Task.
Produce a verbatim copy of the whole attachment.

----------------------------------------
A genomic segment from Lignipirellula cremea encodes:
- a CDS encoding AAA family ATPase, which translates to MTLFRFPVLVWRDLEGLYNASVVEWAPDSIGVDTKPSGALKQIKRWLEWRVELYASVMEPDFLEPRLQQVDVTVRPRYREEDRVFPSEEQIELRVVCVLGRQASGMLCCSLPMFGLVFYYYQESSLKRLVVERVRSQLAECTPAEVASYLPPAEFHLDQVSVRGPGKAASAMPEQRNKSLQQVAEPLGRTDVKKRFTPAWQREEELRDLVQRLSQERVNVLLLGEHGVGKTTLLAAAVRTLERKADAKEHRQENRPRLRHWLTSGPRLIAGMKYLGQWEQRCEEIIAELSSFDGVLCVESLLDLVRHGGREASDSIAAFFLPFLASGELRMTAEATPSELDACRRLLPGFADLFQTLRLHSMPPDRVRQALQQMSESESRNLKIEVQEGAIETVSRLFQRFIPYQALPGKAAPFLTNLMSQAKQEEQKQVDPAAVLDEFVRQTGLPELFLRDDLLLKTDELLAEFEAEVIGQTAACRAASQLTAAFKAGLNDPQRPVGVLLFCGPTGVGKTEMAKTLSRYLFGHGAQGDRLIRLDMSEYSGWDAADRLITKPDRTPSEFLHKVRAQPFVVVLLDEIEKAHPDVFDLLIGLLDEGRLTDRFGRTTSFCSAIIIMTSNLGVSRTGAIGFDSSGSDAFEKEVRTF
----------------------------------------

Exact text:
A genomic segment from Lignipirellula cremea encodes:
- a CDS encoding AAA family ATPase, which translates to MTLFRFPVLVWRDLEGLYNASVVEWAPDSIGVDTKPSGALKQIKRWLEWRVELYASVMEPDFLEPRLQQVDVTVRPRYREEDRVFPSEEQIELRVVCVLGRQASGMLCCSLPMFGLVFYYYQESSLKRLVVERVRSQLAECTPAEVASYLPPAEFHLDQVSVRGPGKAASAMPEQRNKSLQQVAEPLGRTDVKKRFTPAWQREEELRDLVQRLSQERVNVLLLGEHGVGKTTLLAAAVRTLERKADAKEHRQENRPRLRHWLTSGPRLIAGMKYLGQWEQRCEEIIAELSSFDGVLCVESLLDLVRHGGREASDSIAAFFLPFLASGELRMTAEATPSELDACRRLLPGFADLFQTLRLHSMPPDRVRQALQQMSESESRNLKIEVQEGAIETVSRLFQRFIPYQALPGKAAPFLTNLMSQAKQEEQKQVDPAAVLDEFVRQTGLPELFLRDDLLLKTDELLAEFEAEVIGQTAACRAASQLTAAFKAGLNDPQRPVGVLLFCGPTGVGKTEMAKTLSRYLFGHGAQGDRLIRLDMSEYSGWDAADRLITKPDRTPSEFLHKVRAQPFVVVLLDEIEKAHPDVFDLLIGLLDEGRLTDRFGRTTSFCSAIIIMTSNLGVSRTGAIGFDSSGSDAFEKEVRTF